This week we’ve been looking at 4 fabulous new colorways in Classic Shades Frenzy by Universal yarn. If you look at all 14 colorways of this yarn, you’ll see that several of them have colors in common. This makes it really easy to use 1 or 2 balls of more than one color in the same project. For today, I’ve created a fast and portable knitting project — square blocks that you can finish in just over an hour. You won’t have to lug a huge project bag with you, and in several hours here and there, you’ll soon have enough squares to make a blanket.
To knit this you need the yarn (I used Classic Shades Frenzy in the Fern and Harbor Lights colorways), and your favorite needle or needles to knit in the round. If you like magic loop, then you can have all the stitches on one needle. If you want to use double points, I’d recommend a set of 5 instead of 4, so you can have each side of the square on its own needle. My preferred method is 2 short circular needles, and I divide the number of stitches in half.
The blocks are worked from the outside in. Unlike garter stitch mitered squares, where the almost 1 to 1 tension of stitches to ridges, makes symmetrical decreases the perfect fit for 45° angles at the corners, stockinette stitch, with its ratio of 3 to 4, or 5 to 7 stitches to rows, isn’t quite so forgiving. But I’ve done the hard work for you. While each round of decreases is a little different than the ones before or after, just knit as you read the pattern and you’ll get neat squares that lay flat, especially once they are wet-blocked. By the way, I didn’t aggressively pin these squares when I blocked them and they ended up nice and uncurled.
I used two size US11 [8mm] circular needles. The gauge is quite loose, but I wanted a blanket with a lot of drape. You can go down in needle size if you wish, but you’ll need to knit more squares to cover the desired surface area.
With size US11 [8mm] needle(s), cast on 89 stitches. If extra yarn after a cast-on doesn’t bother you, it’s useful to leave a 16″ to 20″ tail for sewing up seams later. Just don’t forget to knit the first round with the yarn from the ball and not the tail. I used the twisted German or old Norwegian cast on because it’s nice and stretchy.
Why 89 stitches, you ask? I like to overlap the join of my cast on edge by slipping the last stitch over the first stitch of the cast on. Here’s how I do it:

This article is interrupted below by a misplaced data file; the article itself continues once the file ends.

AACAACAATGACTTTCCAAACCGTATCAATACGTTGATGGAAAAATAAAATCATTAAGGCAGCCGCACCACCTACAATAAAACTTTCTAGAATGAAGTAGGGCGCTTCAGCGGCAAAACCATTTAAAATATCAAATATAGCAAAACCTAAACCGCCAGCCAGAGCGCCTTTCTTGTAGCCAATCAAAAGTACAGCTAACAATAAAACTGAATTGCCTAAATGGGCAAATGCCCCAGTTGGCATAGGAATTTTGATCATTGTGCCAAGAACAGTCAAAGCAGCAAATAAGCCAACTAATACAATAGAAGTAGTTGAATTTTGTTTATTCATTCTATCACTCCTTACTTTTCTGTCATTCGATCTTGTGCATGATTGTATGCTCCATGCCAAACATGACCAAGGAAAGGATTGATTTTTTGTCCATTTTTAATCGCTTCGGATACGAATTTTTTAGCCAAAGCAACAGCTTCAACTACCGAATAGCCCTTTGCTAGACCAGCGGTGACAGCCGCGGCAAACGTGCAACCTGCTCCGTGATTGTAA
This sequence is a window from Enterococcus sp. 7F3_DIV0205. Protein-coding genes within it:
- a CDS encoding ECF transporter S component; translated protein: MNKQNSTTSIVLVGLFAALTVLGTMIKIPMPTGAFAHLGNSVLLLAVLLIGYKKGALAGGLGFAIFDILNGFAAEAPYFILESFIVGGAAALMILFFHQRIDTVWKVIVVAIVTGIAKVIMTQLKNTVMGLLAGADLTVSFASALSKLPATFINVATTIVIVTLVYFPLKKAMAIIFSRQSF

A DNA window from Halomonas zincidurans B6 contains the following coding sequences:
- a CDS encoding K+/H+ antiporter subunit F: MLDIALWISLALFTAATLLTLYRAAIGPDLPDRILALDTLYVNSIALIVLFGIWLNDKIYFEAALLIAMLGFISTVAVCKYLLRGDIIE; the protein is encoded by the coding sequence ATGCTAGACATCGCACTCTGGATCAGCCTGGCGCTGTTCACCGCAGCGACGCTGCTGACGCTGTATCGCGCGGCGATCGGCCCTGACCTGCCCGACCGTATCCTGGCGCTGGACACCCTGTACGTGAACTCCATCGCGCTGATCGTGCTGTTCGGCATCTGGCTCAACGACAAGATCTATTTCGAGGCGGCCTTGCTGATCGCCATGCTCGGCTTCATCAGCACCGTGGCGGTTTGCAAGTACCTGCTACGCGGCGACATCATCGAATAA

First, make sure there’s no twist in the cast-on. Then, slip the first stitch on the LH needle purlwise to the RH needle. Pass the 2nd st on the RH needle over the slipped st and then return the slipped st to the LH needle. 88 sts. You’re all set to go.
Rnd 1: Knit.
Rnd 2: Purl.
Rnd 3: [K1, ssk, k17, k2tog] 4 times. 80 sts.
Rnd 4: [K1, ssk, k17] 4 times. 76 sts.
Rnd 5: [K1, ssk, k14, k2tog] 4 times. 68 sts.
Rnd 6: [K15, k2tog] 4 times. 64 sts.
Rnd 7: [K1, ssk, k13] 4 times. 60 sts.
Rnd 8: [K1, ssk, k10, k2tog] 4 times. 52 sts.
Rnd 9: [K11, k2tog] 4 times. 48 sts.
Rnd 10: [K1, ssk, k7, k2tog] 4 times. 40 sts.
Rnd 11: [K1, ssk, k7] 4 times. 36 sts.
Rnd 12: [K7, k2tog] 4 times. 32 sts.
Rnd 13: [K1, ssk, k3, k2tog] 4 times. 24 sts.
Rnd 14: [K1, ssk, k3] 4 times. 20 sts.
Rnd 15: [K1, ssk, k2tog] 4 times. 12 sts.
Rnd 16: [K1, k2tog] 4 times. 8 sts.
Cut yarn and thread a 6″ tail into a yarn needle. Insert the needle through all stitches beginning in the next st in the round. Go through the first 2 sts again. Cinch tight and weave in the end on the wrong side.
The yarn needle goes through the strand of the top of the bound off edge facing you on one square, then across the gap and through the corresponding strand on the other square. You then return the yarn needle through the adjacent strand on the previous square and back through the original strand on the closer square. Then, you insert the needle under the adjacent strand on the closer square and back through the same strand just used on the far square, and so on. After every 3 or 4 stitches, tighten the yarn gently to close the gap.
For a random look, sew the blocks together. Or, take a more coordinated approach by waiting until they’re all done. That way, you can lay out your squares, sew them into strips, and then sew the strips together.
To prevent gaps at the corners, I picked up a loop at the adjacent corner of each square with the sewing yarn, and cinched them together.
Like I mentioned at the beginning of this week, Classic Shades is definitely one of my favorite acrylic wool blends. The colors are exciting and the structure of the yarn is sound. It takes blocking well, and is soft and drapey. I do hope you try some soon.
This is part 5 of 5 in this series.
Go back to part 4: Eyes will turn to gaze at your chevron knits with this stitch pattern
- Revolutions, fade your way through handsome hand knits - December 1, 2017
- Simple arithmetic makes an adventure out of an Asymmetrical Shawl - November 30, 2017
- 4 tips for knitting with fuzzy yarn - November 29, 2017
- Revolutions, a yarn that fades one gorgeous color into another - November 28, 2017
- Revolutions: A trendy gradient yarn meets luxurious winter coziness - November 27, 2017
- A knitted beanie is enhanced by twisting stitches in the ribbing - September 29, 2017
- Knitting a beanie using marled yarn and THIS spiral textured shaping - September 28, 2017
- 4 free patterns to knit with Major yarn - September 27, 2017
- Should you hand-wash acrylic knits? - September 26, 2017
- Knitting with Major by Universal Yarn - September 25, 2017